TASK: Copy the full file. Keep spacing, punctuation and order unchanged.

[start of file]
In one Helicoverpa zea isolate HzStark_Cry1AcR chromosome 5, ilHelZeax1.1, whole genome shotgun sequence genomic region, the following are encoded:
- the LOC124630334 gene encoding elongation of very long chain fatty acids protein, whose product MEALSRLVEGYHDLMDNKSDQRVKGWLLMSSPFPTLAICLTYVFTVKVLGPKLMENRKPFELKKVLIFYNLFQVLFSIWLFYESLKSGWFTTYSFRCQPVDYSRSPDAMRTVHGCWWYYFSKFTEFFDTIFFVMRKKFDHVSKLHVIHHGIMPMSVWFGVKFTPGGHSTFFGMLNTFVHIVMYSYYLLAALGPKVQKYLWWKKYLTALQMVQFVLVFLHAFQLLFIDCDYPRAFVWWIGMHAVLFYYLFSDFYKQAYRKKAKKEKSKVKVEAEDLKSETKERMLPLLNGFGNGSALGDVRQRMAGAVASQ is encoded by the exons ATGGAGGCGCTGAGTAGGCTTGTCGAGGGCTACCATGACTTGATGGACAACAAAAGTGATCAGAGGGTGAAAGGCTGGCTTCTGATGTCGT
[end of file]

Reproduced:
In one Helicoverpa zea isolate HzStark_Cry1AcR chromosome 5, ilHelZeax1.1, whole genome shotgun sequence genomic region, the following are encoded:
- the LOC124630334 gene encoding elongation of very long chain fatty acids protein, whose product MEALSRLVEGYHDLMDNKSDQRVKGWLLMSSPFPTLAICLTYVFTVKVLGPKLMENRKPFELKKVLIFYNLFQVLFSIWLFYESLKSGWFTTYSFRCQPVDYSRSPDAMRTVHGCWWYYFSKFTEFFDTIFFVMRKKFDHVSKLHVIHHGIMPMSVWFGVKFTPGGHSTFFGMLNTFVHIVMYSYYLLAALGPKVQKYLWWKKYLTALQMVQFVLVFLHAFQLLFIDCDYPRAFVWWIGMHAVLFYYLFSDFYKQAYRKKAKKEKSKVKVEAEDLKSETKERMLPLLNGFGNGSALGDVRQRMAGAVASQ is encoded by the exons ATGGAGGCGCTGAGTAGGCTTGTCGAGGGCTACCATGACTTGATGGACAACAAAAGTGATCAGAGGGTGAAAGGCTGGCTTCTGATGTCGT